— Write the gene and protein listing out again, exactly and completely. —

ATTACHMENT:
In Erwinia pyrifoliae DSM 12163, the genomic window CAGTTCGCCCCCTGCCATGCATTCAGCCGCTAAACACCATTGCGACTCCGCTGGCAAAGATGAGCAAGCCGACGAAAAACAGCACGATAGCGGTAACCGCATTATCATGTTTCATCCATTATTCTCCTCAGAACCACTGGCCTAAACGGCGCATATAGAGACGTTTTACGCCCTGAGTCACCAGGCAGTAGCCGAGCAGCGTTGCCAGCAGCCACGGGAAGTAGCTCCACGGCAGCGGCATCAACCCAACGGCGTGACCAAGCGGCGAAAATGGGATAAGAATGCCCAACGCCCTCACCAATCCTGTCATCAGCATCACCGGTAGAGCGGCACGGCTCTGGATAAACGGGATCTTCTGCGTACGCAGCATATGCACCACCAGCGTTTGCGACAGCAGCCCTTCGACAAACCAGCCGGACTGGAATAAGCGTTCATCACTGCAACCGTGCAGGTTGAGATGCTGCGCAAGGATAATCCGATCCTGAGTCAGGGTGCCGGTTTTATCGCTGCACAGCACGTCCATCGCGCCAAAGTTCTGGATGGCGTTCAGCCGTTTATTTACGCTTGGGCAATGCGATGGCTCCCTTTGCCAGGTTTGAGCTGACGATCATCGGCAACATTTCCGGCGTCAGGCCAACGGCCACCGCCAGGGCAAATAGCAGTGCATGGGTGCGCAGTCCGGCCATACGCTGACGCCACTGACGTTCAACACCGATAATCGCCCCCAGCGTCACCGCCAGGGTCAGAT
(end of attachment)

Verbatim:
In Erwinia pyrifoliae DSM 12163, the genomic window CAGTTCGCCCCCTGCCATGCATTCAGCCGCTAAACACCATTGCGACTCCGCTGGCAAAGATGAGCAAGCCGACGAAAAACAGCACGATAGCGGTAACCGCATTATCATGTTTCATCCATTATTCTCCTCAGAACCACTGGCCTAAACGGCGCATATAGAGACGTTTTACGCCCTGAGTCACCAGGCAGTAGCCGAGCAGCGTTGCCAGCAGCCACGGGAAGTAGCTCCACGGCAGCGGCATCAACCCAACGGCGTGACCAAGCGGCGAAAATGGGATAAGAATGCCCAACGCCCTCACCAATCCTGTCATCAGCATCACCGGTAGAGCGGCACGGCTCTGGATAAACGGGATCTTCTGCGTACGCAGCATATGCACCACCAGCGTTTGCGACAGCAGCCCTTCGACAAACCAGCCGGACTGGAATAAGCGTTCATCACTGCAACCGTGCAGGTTGAGATGCTGCGCAAGGATAATCCGATCCTGAGTCAGGGTGCCGGTTTTATCGCTGCACAGCACGTCCATCGCGCCAAAGTTCTGGATGGCGTTCAGCCGTTTATTTACGCTTGGGCAATGCGATGGCTCCCTTTGCCAGGTTTGAGCTGACGATCATCGGCAACATTTCCGGCGTCAGGCCAACGGCCACCGCCAGGGCAAATAGCAGTGCATGGGTGCGCAGTCCGGCCATACGCTGACGCCACTGACGTTCAACACCGATAATCGCCCCCAGCGTCACCGCCAGGGTCAGAT